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Opinion from a Libertarian ViewPoint

Posts Tagged ‘Mark Twain’

The State

Posted by M. C. on June 9, 2021

Principles aren’t of much account anyway, except at election time. After that you hang them up to let them season.

Mark Twain

Every election is a sort of advance auction sale of stolen goods.

H. L. Mencken

This country has come to feel the same when Congress is in session as when a baby gets hold of a hammer.

Will Rogers

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A Primer for the Propagandized: Fear Is the Mind-Killer – OffGuardian

Posted by M. C. on May 18, 2021

George Orwell wrote,

As far as the mass of the people go, the extraordinary swings of opinion which occur nowadays, the emotions which can be turned on and off like a tap, are the result of newspaper and radio hypnosis.”

https://off-guardian.org/2021/05/14/a-primer-for-the-propagandized-fear-is-the-mind-killer/

Margaret Anna Alice

Totalitarianism, if not fought against, could triumph anywhere.”
George Orwell

The noose is dangling gently around our necks. Every day, they cinch it tighter. By the time we realize it’s strangling us, it will be too late.

Those who – gradually and gleefully – sacrifice their freedoms, their autonomy, their individuality, their livelihoods, and their relationships on the altar of the “common good” have forgotten this is the pattern followed by every totalitarian regime in history.

Everyone wonders how ordinary Germans could have been manipulated to participate or stand dumbstruck while their government was transformed into a genocidal juggernaut. This is how. Read Sebastian Haffner’s Defying Hitler memoir to see how this can happen anywhere—including here.

Everyone wonders how Russians could have permitted and even zealously reported fellow citizens for imprisonment and execution under Article 58, the penal code invented to incarcerate anyone who dared express the slightest whisper of noncompliance under Stalin’s homicidal state. This is how. Read Aleksandr Solzhenitsyn’s meticulously documented The Gulag Archipelago to witness this progression of authoritarian lunacy.

Everyone wonders how Hutus could have suddenly started axing their Tutsi neighbors to death after being inundated with waves of anti-Tutsi propaganda from Radio Télévision Libre des Mille Collines. Read Philip Gourevitch’s We Wish to Inform You That Tomorrow We Will Be Killed with Our Families: Stories from Rwanda.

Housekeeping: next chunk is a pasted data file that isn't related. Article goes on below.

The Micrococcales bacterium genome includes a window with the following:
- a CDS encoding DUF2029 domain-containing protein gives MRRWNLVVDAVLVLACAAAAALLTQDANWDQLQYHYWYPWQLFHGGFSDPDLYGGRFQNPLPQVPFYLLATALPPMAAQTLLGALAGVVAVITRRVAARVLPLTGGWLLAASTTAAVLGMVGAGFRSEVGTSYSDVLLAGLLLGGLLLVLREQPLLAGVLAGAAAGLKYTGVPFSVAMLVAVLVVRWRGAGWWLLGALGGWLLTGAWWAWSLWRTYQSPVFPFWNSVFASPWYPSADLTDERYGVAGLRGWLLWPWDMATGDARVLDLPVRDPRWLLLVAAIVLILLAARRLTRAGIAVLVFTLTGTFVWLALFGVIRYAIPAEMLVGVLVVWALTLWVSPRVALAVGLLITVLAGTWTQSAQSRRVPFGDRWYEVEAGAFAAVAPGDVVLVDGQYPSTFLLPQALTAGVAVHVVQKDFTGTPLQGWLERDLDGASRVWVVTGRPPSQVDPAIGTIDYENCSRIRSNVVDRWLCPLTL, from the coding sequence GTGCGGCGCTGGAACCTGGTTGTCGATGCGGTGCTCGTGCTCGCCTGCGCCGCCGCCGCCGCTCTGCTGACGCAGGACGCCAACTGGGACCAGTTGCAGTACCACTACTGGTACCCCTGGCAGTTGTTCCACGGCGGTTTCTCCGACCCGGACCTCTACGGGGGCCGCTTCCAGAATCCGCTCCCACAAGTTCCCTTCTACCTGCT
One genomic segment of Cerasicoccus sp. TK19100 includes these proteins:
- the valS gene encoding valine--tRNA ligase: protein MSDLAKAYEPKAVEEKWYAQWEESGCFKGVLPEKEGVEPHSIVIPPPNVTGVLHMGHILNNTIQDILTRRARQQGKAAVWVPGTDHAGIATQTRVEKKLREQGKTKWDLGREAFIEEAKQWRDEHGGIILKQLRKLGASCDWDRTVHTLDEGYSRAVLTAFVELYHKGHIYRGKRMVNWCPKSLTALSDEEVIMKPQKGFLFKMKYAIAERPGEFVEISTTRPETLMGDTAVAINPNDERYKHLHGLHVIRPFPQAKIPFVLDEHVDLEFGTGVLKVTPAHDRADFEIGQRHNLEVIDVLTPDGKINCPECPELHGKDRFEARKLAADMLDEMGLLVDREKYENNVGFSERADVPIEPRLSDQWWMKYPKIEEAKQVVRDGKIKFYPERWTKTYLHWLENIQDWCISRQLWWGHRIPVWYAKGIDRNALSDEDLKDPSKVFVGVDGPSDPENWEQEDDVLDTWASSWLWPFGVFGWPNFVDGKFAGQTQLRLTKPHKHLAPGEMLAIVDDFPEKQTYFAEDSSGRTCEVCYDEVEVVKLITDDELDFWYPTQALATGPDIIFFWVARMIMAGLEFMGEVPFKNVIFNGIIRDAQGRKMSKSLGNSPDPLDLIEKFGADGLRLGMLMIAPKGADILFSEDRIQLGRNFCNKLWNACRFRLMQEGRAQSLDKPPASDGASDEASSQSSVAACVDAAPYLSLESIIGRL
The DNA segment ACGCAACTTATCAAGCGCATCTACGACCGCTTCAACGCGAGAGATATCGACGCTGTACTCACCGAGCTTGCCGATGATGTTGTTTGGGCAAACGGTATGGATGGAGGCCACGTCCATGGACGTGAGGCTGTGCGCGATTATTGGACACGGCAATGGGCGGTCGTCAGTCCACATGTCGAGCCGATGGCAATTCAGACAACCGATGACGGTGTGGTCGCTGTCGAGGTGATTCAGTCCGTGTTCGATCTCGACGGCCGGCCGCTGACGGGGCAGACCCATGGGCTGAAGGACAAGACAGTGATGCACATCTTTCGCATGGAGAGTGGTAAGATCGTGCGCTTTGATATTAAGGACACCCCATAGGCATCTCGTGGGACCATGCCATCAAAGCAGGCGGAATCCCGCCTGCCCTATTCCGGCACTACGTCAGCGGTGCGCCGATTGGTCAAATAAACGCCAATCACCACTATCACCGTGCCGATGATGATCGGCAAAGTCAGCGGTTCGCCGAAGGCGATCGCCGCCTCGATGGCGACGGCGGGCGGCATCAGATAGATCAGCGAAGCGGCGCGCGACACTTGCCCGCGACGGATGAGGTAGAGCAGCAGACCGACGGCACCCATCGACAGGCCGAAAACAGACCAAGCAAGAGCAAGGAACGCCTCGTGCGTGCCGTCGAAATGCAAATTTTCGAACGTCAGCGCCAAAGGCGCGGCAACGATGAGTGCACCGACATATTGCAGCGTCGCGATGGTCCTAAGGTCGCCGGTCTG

The list goes on. And on. And on. From Machiavelli’s The Prince to Étienne de la Boetie’s The Politics of Obedience: The Discourse of Voluntary Servitude to Edward Herman’s and Noam Chomsky’s Manufacturing Consent (and accompanying documentary) to BBC’s The Century of the Self, mechanisms of mass control have been chronicled for millennia.

George Orwell wrote,

As far as the mass of the people go, the extraordinary swings of opinion which occur nowadays, the emotions which can be turned on and off like a tap, are the result of newspaper and radio hypnosis.”

Can you imagine what master propagandist Edward Bernays would have done with access to today’s mainstream media conglomerate combined with the global surveillance infrastructure of Big Tech? And you really think that’s not happening now—with another century of psychological, neurological, and technological research under their belts?

The present ability to curate reality and coerce obedience is unprecedented, far beyond what Orwell envisioned in 1984, Bradbury in Fahrenheit 451, Huxley in Brave New World, and Burgess in A Clockwork Orange.

A textbook example of Problem Reaction Solution, the current tsunami of worldwide hysteria is the latest and potentially most threatening example of mass control in history.

The recipe is simple. Take a naturally occurring phenomenon, say a seasonal virus, and exaggerate its threat far beyond every imagining—despite exhaustive evidence to the contrary. Suppress, silence, ostracize, and demonize every individual who dares present facts that expose the false mono-narrative.

Whip up a witches’ brew of anger, envy, and, most importantly, fear, escalating emotions to a boil so as to short-circuit our faculties of reason and logic.

Isolate us from one another, supplant real-world interactions with virtual feuds, label nonconformists as a threat to the group, and pump the public with a disinformation campaign designed to confuse and atomize. In essence, foster a cultlike mentality that shuts down thought to guarantee assent.

Cultivate and wield our cognitive biases—especially ingroup bias, conformity bias, and authority bias—against us in a comprehensive divide-and-conquer policy that keeps us too busy squabbling amongst each other to recognize and unite against those corralling us into a Matrix-like collective delusion that enables the powerful to extract our resources for their own gain.